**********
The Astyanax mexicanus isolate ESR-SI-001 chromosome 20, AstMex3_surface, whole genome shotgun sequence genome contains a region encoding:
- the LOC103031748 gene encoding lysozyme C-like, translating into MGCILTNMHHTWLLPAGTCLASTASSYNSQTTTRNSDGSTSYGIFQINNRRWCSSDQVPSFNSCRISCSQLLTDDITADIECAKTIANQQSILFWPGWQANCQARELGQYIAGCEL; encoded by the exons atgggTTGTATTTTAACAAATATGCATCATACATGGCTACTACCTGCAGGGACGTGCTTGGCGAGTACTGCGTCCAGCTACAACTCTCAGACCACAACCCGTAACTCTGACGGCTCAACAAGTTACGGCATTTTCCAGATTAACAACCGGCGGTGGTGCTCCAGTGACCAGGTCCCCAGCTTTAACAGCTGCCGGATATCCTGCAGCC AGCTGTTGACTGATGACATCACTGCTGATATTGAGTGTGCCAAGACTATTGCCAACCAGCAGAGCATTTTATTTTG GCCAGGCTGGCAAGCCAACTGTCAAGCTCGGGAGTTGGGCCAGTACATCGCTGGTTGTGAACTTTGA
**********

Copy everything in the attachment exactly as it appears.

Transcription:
The Astyanax mexicanus isolate ESR-SI-001 chromosome 20, AstMex3_surface, whole genome shotgun sequence genome contains a region encoding:
- the LOC103031748 gene encoding lysozyme C-like, translating into MGCILTNMHHTWLLPAGTCLASTASSYNSQTTTRNSDGSTSYGIFQINNRRWCSSDQVPSFNSCRISCSQLLTDDITADIECAKTIANQQSILFWPGWQANCQARELGQYIAGCEL; encoded by the exons atgggTTGTATTTTAACAAATATGCATCATACATGGCTACTACCTGCAGGGACGTGCTTGGCGAGTACTGCGTCCAGCTACAACTCTCAGACCACAACCCGTAACTCTGACGGCTCAACAAGTTACGGCATTTTCCAGATTAACAACCGGCGGTGGTGCTCCAGTGACCAGGTCCCCAGCTTTAACAGCTGCCGGATATCCTGCAGCC AGCTGTTGACTGATGACATCACTGCTGATATTGAGTGTGCCAAGACTATTGCCAACCAGCAGAGCATTTTATTTTG GCCAGGCTGGCAAGCCAACTGTCAAGCTCGGGAGTTGGGCCAGTACATCGCTGGTTGTGAACTTTGA